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Soil question

Our soil is not good and I added some topsoil.  Should this be dug in or left on the surface which will get turned in with cropping veg.


  • AnniDAnniD Posts: 12,161
    *Bump*  :)
  • K67K67 Posts: 2,507
    Depends what you mean by poor soil  and what top soil have you added, bought in or from your garden? How thick is the layer?

  • Fairy heavy, in places clay, not been cultivated before.  Very stony in parts.  Created veg bed and added about 2” topsoil bought in.  Getting more in when other 2 beds are built.  Never had such tall growth on my potatoes.  This is first garden I’ve ever had to add to as I’ve always been lucky to have good soil.
  • GemmaJFGemmaJF Posts: 2,286
    edited July 2020
    I think a lot of people will say.. ..add organics. The best way to improve clay is lots and lots of manure, then add lots more. I grow great tatties in our London clay  :)
  • Butterfly66Butterfly66 Posts: 933
    Clay soil is usually full of nutrients the only “poor” aspect is it’s hard work to dig. Stones help warm the soil in spring and cool down more slowly in winter and assist in drainage. So I wouldn’t bring in topsoil unless you’ve actually had your soil tested and know that it really is poor and you can be sure that the new topsoil is any better than your own.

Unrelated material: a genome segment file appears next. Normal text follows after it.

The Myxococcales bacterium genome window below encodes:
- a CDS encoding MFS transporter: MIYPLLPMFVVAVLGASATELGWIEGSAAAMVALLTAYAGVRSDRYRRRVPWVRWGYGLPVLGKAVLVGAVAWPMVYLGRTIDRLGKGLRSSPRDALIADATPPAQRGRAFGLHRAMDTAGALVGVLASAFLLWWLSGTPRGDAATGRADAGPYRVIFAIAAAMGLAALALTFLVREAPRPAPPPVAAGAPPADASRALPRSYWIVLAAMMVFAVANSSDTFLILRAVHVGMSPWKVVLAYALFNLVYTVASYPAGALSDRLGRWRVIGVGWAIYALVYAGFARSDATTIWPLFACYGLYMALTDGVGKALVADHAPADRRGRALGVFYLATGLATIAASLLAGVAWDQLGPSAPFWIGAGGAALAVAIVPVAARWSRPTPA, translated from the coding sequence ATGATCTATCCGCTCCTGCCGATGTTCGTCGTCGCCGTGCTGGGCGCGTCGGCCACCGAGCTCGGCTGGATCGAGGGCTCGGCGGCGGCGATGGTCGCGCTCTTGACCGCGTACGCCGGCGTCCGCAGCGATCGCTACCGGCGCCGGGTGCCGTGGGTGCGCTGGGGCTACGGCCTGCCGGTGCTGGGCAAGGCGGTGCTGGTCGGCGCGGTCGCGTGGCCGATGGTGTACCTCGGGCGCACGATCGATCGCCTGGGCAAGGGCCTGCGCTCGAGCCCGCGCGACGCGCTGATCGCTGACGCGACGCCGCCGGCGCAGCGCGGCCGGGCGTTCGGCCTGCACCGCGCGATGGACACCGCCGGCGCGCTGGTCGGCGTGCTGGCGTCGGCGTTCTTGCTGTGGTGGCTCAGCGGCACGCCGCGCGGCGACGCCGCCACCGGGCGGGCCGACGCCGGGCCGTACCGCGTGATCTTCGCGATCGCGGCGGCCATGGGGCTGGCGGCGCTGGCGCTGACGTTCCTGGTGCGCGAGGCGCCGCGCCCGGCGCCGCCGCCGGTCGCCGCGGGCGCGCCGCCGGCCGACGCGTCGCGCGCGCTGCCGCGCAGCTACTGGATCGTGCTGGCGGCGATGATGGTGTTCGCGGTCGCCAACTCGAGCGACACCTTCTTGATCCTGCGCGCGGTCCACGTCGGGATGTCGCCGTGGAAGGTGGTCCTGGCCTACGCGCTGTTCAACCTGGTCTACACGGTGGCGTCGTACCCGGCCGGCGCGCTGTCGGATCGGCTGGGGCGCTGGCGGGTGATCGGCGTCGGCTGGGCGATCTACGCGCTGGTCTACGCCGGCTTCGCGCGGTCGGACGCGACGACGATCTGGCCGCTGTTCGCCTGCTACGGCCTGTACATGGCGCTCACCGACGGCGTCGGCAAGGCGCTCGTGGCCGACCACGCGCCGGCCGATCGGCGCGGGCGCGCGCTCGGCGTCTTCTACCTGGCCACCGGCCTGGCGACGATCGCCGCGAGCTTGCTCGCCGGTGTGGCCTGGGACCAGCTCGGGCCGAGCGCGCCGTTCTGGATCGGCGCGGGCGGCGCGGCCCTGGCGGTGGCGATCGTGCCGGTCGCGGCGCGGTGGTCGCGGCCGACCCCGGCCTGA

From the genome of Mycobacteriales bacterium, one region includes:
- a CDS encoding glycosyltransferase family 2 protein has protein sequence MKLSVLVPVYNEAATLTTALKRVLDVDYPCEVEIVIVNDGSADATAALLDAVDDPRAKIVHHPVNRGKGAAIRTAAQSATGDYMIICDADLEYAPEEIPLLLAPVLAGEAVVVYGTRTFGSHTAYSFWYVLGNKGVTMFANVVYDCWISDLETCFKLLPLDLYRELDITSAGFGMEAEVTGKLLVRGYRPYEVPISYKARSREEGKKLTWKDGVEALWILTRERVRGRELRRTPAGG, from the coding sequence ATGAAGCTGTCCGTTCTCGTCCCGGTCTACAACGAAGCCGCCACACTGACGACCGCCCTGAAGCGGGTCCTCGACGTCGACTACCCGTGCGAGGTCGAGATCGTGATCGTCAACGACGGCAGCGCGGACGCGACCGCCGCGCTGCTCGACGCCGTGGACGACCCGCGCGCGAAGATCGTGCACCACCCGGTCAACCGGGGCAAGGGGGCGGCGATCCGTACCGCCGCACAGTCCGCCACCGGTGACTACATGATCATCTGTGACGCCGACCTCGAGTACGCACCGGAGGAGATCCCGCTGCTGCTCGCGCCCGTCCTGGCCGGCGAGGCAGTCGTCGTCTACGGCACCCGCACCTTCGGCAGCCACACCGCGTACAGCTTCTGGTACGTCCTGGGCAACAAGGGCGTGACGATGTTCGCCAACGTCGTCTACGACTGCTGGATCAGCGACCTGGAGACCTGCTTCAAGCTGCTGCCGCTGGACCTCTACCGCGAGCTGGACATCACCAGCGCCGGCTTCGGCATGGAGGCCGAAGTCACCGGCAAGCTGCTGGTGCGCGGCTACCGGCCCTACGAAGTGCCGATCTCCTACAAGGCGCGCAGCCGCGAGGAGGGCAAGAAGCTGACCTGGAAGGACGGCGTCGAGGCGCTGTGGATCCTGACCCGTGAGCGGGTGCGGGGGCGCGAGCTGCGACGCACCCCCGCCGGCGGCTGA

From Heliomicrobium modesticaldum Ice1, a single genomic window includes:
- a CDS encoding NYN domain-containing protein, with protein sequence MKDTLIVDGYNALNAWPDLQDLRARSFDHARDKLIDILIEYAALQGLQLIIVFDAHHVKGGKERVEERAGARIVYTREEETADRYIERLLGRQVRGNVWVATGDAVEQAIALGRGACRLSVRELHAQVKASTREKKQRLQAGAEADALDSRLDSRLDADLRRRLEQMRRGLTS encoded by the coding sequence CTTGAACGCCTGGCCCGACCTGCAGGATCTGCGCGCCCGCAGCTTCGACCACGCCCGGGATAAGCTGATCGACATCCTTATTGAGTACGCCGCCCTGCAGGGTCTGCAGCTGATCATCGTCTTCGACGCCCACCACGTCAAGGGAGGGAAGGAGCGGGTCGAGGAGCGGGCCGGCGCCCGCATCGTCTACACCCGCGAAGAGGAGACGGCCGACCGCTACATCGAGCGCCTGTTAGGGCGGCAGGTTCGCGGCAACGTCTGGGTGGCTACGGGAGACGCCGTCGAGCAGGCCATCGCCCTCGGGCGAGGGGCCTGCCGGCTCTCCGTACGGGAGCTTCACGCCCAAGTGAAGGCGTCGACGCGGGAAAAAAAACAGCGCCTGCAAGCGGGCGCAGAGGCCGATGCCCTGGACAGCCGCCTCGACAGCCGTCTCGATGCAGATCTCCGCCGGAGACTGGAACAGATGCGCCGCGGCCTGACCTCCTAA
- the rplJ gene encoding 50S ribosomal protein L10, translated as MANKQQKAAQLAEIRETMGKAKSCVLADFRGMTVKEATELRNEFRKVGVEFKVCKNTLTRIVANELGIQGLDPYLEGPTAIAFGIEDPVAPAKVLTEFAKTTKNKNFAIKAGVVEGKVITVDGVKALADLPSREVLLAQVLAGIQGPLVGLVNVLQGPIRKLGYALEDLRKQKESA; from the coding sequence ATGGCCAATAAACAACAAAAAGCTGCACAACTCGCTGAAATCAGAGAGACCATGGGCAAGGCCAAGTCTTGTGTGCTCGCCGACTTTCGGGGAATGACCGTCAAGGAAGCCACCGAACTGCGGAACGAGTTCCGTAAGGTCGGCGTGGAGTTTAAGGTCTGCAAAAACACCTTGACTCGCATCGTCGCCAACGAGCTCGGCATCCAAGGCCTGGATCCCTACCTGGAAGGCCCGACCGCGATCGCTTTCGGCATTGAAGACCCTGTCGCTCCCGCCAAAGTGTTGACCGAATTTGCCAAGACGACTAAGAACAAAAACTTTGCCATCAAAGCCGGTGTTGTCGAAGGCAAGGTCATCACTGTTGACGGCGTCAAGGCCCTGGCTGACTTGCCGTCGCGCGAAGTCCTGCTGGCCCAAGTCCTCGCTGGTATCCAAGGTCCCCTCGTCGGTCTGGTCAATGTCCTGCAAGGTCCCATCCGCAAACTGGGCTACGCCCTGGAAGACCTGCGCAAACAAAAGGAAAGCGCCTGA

As GemmajF says adding lots of compost will help break down the clay. Easiest way is to do what you already have, use it as a mulch and the worms will do the job for you. Buy soil improver or composted manure or use homemade compost. 
     If you have a garden and a library, you have everything you need.”—Marcus Tullius Cicero
    East facing, top of a hill clay-loam, cultivated for centuries (7 years by me). Birmingham
  • Nanny BeachNanny Beach Posts: 8,669
    No such thing as bad soil, get lots of compost and manure on, it takes a few years, mind you great for roses!
  • I would happily let the worms help but I have only seen 2 worms in my time digging up parts of the grass for veg and others for shrubs etc.  Generally I have heard that no worms indicate poor soil.
  • AnniDAnniD Posts: 12,161
    I think that's true Margaret, improving the soil should bring them in, but it takes a while. 
  • NollieNollie Posts: 7,486
    I have the same problem, Margaret, heavy, stony clay soil and not a worm in sight. It’s better to dig it over and dig in the topsoil/manure/any organic material you can lay our hands on to get a workable soil sooner. I never found ‘the worms will do it for you’ approach worked. In subsequent years you can just spread new organic material over the top. After four years of doing this mine is finally getting there and I even have some worms now!
    Mountainous Northern Catalunya, Spain. Hot summers, cold winters.
  • DevonianDevonian Posts: 176
    Have a look at the 'No-Dig' philosophy by Charles Dowding. Makes for interesting reading and could be worth a try?
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